I first heard Luke Brindley about ten years ago, when his Spring Song release made it into my hands. At the time, I was in the music business, swimming in singer-songwriters, with several demos or full-length CDs (and cassettes!) stuffed in my mailbox everyday. I listened to them all, one minute of each of the first three songs. And yes, it's true --- you do get a fairly accurate indication of the way things will go in that sampling. Most did not make it further. Spring Song did. It was likely because it reminded me (perhaps a little too much) of a singer-songwriter giant in my eyes and ears, the Canadian Bruce Cockburn, and yet I think I felt there was more to it as well, something original and not just derivative, like a younger writer just beginning to find his voice.
A lot has happened in ten years. How much the world has grown up. And how much Luke Brindley has grown up, both in life experiences and in music, as it should be. Listening to his just released A Hidden Wholeness, I sense that he is, if not fully grown, a long way from Spring Song. And yet, you can still hear the voice of the child in the man, a comforting sense to me that he has not forgotten his roots as he continues to circle his musical home.
The album is a sonic delight, everything I ever wanted in music. To resurrect a tag line I used to use in the record business, it is "acoustically grounded, lyrically thoughtful, and spiritually provocative." It is, in short, the kind of music I return to despite the journeys over the years into many other genres. It's like coming home.
Brindley knows how to rock, as songs on some previous records testify to, but this is not that record, not that it doesn't have some upbeat moments. This is, rather, a more mature and fully developed folk-pop record that heralds back in some ways to those early recordings, like Spring Song and How Faint the Whisper. Only this time around the songs are more instrumentally diverse, lyrically deep, and better produced. For me it's a near perfect blend of folk and pop, with some moving melodies that pull you right in, like "We Go Together," a song about persevering in life, together, in spite of what comes your way, or the punchy pop of "Broken Land," with the chorus, "honey take my hand, through this broken land," bringing to mind the late Mark Heard's "Treasure in a Broken Land."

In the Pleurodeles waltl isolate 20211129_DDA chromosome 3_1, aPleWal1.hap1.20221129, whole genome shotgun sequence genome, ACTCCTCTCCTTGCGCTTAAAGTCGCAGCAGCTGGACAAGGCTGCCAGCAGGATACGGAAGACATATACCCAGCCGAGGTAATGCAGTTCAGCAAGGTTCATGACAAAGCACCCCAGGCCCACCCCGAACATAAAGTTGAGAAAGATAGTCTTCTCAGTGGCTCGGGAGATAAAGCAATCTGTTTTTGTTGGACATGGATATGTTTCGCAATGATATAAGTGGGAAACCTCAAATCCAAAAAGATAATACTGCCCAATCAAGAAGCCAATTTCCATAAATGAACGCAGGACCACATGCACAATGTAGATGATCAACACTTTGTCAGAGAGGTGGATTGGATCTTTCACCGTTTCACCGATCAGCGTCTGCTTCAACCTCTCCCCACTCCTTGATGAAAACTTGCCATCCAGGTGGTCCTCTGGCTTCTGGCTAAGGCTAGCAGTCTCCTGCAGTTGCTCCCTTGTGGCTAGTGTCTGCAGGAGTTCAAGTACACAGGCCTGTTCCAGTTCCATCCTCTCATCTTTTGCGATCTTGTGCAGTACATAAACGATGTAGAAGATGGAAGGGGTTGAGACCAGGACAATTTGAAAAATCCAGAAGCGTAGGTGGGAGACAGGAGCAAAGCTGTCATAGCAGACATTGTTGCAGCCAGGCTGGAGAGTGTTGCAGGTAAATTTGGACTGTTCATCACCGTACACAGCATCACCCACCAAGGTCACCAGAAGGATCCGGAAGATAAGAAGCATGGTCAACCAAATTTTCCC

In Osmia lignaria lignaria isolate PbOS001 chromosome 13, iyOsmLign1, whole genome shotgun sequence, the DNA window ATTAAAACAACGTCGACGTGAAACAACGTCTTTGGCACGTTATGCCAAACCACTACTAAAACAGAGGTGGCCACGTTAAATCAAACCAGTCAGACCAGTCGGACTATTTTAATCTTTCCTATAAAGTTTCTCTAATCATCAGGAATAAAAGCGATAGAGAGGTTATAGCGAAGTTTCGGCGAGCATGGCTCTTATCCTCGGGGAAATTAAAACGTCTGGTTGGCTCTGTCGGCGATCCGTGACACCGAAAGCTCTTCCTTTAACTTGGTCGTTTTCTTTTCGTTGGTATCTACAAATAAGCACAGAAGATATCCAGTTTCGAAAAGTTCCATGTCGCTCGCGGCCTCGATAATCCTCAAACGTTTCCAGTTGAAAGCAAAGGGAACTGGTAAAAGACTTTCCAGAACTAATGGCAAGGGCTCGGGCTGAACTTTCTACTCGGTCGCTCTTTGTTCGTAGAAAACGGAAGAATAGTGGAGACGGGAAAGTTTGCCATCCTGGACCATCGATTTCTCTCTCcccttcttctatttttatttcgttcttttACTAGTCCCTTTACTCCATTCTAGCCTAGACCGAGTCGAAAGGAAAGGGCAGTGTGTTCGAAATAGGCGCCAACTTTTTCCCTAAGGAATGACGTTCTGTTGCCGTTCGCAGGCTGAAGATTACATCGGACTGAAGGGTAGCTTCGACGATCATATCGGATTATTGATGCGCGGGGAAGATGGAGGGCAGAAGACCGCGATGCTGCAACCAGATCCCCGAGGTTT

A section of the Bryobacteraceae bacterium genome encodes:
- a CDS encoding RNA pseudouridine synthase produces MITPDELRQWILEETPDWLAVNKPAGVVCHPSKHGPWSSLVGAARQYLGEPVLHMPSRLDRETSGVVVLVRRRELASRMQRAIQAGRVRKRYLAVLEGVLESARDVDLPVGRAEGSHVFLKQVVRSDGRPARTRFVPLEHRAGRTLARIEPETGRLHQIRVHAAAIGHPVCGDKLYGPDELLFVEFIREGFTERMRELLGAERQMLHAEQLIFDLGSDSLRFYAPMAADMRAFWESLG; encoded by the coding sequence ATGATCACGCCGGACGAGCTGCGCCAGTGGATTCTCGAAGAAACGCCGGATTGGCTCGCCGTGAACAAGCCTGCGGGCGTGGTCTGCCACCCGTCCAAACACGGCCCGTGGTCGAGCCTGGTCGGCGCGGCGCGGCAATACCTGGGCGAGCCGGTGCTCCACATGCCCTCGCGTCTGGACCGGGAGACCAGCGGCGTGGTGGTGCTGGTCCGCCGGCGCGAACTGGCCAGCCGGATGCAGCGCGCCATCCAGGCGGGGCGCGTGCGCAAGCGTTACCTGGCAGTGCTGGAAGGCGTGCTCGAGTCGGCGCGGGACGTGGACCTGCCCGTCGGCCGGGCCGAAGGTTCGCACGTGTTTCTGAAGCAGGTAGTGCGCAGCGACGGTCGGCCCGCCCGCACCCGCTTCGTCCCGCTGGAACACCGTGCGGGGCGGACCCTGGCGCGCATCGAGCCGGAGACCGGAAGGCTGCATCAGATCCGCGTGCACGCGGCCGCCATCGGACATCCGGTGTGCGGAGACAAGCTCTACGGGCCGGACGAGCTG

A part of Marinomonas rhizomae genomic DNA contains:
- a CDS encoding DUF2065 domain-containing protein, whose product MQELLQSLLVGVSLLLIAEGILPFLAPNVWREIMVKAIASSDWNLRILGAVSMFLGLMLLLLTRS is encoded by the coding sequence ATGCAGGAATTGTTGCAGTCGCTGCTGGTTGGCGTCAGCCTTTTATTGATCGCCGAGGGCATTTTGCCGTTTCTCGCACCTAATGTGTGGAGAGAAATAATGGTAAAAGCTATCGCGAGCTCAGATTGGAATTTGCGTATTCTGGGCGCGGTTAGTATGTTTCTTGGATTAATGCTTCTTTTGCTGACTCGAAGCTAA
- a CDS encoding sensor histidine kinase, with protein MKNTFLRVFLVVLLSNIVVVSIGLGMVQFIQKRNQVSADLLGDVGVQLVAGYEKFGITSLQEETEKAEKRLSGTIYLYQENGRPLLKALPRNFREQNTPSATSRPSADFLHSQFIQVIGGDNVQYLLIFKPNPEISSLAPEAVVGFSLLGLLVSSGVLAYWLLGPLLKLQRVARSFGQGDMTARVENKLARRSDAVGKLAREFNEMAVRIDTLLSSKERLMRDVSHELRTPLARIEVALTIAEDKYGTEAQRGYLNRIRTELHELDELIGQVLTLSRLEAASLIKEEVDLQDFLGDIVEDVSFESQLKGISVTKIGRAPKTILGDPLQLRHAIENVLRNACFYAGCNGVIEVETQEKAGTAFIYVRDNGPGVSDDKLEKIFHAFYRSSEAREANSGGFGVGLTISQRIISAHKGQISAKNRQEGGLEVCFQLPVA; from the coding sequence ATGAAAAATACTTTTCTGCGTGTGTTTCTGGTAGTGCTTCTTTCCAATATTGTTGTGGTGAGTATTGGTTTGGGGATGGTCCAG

Broken, but not without hope. And that seems to be the thematic thread that runs through these songs: life is difficult, often confusing, but "as dark as it's gotten/ it ain't dark yet" ("We Go Together") and "only love's gonna tear down these walls ("Wrecking Ball"). Thematically, "Broken Land," which also serves as the album's last word, is the center of the album, with its searching hope, Brindley singing about "looking through the city for the real life giver," and about how he's "heard rumors of redemption, maybe they're true," hope springing out of doubt. Even religion fails him, and yet the essence of true religion remains, or at least seems to haunt him:
i was raised in the pews of a dozen small churches
tongues of fire conjured when the choir would sing
beyond the din of the deceivers and the orphaned believers
i heard the Lord knockin' so i let him in
now that refuge of hope has been torn down for years
and my spirit still fights with my flesh
but if you cornered me in my clearest moment
asked me if i'd do it again, i'd say yes
And yes, I believe he would. And maybe we would too.
A Hidden Wholeness is a fitting return to roots for Luke Brindley, a cup of water to this thirsty man. I highly recommend it. Two quibbles though: For those who still care about physical product, the print on this artistic record is much too faint, the title indecipherable and the song titles practically so. And given the importance of lyrics in this kind of music, their absence is an inconvenience. But that has nothing to do with the excellent craft wielded here. Listen. Soon.